Henry excels at writing witty banter, sizzling chemistry, and quirky details that bathe the reader in a warm, hazy enjoyment. Think Hallmark movie, but much less corny. If you’re looking for a lighthearted yet satisfying read to catapult you into the dizzy joys of summer, look no further. Bonus points for this rom-com having the oh-so-popular “fake dating” and “exes to lovers” tropes beloved by BookTok et al.
An instant New York Times bestseller, viral poet Maggie Smith tackles her newfound coming-of-age and process of rediscovery in her memoir after the disintegration of her marriage, told (of course) with the attention to detail and language that characterizes her poems. In the book, she examines her relationship with womanhood, her failed relationship, and more in a highly personal and illuminating way sure to strike a chord with many, whether they’re undergoing major life changes or simply seeking a lovely perspective full of honesty and grace.
Through this keen collection of essays, Paris Review contributor Katy Kelleher examines our interest in beauty and consumption. Why do we buy what we do? What lends something its aura of glamour and prestige, and what does it mean for our identities when we chase it? From an overview of how silks and perfumes came to signal luxury, to the environmental cost of our consumerism, this social history of material culture reminds us to examine our relationship to “things” in a way that’s philosophical rather than judgemental, a solid reminder. All that glitters is not gold, after all.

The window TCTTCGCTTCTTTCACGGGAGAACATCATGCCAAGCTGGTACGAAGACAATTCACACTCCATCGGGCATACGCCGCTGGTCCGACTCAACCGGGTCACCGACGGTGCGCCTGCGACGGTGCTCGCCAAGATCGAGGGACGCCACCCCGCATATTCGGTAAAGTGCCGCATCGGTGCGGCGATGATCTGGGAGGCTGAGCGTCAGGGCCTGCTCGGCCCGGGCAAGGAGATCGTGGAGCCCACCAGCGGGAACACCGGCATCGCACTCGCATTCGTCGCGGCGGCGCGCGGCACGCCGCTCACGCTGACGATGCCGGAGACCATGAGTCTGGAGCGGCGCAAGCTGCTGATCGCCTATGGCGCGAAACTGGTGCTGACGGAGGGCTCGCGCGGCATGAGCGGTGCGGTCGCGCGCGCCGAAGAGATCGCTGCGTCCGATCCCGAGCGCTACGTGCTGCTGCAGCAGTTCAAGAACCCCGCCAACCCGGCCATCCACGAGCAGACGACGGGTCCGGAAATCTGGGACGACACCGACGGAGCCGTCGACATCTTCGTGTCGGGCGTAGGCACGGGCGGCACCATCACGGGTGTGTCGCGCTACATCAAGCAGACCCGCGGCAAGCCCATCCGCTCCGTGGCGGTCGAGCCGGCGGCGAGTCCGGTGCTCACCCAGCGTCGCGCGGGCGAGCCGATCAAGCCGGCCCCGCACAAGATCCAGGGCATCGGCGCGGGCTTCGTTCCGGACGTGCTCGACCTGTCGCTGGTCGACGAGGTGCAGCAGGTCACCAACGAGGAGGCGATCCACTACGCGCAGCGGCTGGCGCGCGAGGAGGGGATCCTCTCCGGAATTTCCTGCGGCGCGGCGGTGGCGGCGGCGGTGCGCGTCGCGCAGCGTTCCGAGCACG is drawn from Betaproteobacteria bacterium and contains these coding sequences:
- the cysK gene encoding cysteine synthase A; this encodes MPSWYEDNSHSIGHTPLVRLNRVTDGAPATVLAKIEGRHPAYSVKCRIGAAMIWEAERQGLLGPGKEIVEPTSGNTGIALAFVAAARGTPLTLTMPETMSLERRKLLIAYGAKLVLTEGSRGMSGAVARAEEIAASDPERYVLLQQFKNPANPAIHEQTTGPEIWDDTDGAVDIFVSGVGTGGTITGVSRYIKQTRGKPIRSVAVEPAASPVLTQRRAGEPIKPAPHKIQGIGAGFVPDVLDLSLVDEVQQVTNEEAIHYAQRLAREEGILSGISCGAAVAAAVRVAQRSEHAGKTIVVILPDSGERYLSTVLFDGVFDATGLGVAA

One key to meditation and staying “in the moment” is to really tune into each of your senses, making it a core tenet of many wellness practices. If you love a book to solidify and nourish your own routines and reflections, you might appreciate this investigation into everything we know about sight, scent, touch, taste, and hearing. Renowned biologist Ashley Ward takes the reader on a journey through the senses via the latest, most groundbreaking research across humans, plants, and animals. Ward filters his insights through sensations we’re all familiar with, like a sip of iced coffee or the sound of laughter, making it easy to connect the read with the “little things” in our daily lives.
If you’re a Book of the Month aficionado, you may recognize The Soulmate, a buzzy thriller in that oh-so-popular “can you really trust your spouse?” genre appealing to fans of HBO’s The Undoing, Apple TV’s spankin’ new releaseThe Last Thing He Told Me, and the book that started it all: Gone Girl. Focused on a couple living in a coastal village, the book begins with their perfect house by the cliffs—which has tragically become a spot where people go to end their lives. The couple’s made a habit of desperately coaxing troubled individuals off the ledge, and they’ve gotten pretty good at it too. Until one day, the husband…doesn’t try. When it comes out that he knows the victim, and may be hiding an even more sinister secret, our narrator Pippa must unravel the secrets of their marriage and confront an unfortunate truth: that she may not know her soulmate at all.